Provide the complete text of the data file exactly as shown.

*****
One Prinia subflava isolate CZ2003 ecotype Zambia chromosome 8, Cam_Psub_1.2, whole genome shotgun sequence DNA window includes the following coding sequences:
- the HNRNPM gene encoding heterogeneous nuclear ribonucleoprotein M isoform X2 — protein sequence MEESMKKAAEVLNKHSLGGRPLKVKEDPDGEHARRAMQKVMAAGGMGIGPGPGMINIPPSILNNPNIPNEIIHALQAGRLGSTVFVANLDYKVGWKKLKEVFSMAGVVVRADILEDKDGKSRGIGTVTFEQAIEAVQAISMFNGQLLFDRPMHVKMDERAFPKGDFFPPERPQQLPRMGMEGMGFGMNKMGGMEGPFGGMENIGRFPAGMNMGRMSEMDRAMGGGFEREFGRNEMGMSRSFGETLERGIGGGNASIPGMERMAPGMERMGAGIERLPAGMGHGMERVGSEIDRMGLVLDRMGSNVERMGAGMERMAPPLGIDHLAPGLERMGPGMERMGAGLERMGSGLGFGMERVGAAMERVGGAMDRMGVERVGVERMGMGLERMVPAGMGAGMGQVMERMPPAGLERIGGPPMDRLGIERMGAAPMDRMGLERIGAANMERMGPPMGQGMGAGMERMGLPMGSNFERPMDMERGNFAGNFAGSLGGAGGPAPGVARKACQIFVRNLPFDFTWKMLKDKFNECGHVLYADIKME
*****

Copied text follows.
One Prinia subflava isolate CZ2003 ecotype Zambia chromosome 8, Cam_Psub_1.2, whole genome shotgun sequence DNA window includes the following coding sequences:
- the HNRNPM gene encoding heterogeneous nuclear ribonucleoprotein M isoform X2 — protein sequence MEESMKKAAEVLNKHSLGGRPLKVKEDPDGEHARRAMQKVMAAGGMGIGPGPGMINIPPSILNNPNIPNEIIHALQAGRLGSTVFVANLDYKVGWKKLKEVFSMAGVVVRADILEDKDGKSRGIGTVTFEQAIEAVQAISMFNGQLLFDRPMHVKMDERAFPKGDFFPPERPQQLPRMGMEGMGFGMNKMGGMEGPFGGMENIGRFPAGMNMGRMSEMDRAMGGGFEREFGRNEMGMSRSFGETLERGIGGGNASIPGMERMAPGMERMGAGIERLPAGMGHGMERVGSEIDRMGLVLDRMGSNVERMGAGMERMAPPLGIDHLAPGLERMGPGMERMGAGLERMGSGLGFGMERVGAAMERVGGAMDRMGVERVGVERMGMGLERMVPAGMGAGMGQVMERMPPAGLERIGGPPMDRLGIERMGAAPMDRMGLERIGAANMERMGPPMGQGMGAGMERMGLPMGSNFERPMDMERGNFAGNFAGSLGGAGGPAPGVARKACQIFVRNLPFDFTWKMLKDKFNECGHVLYADIKME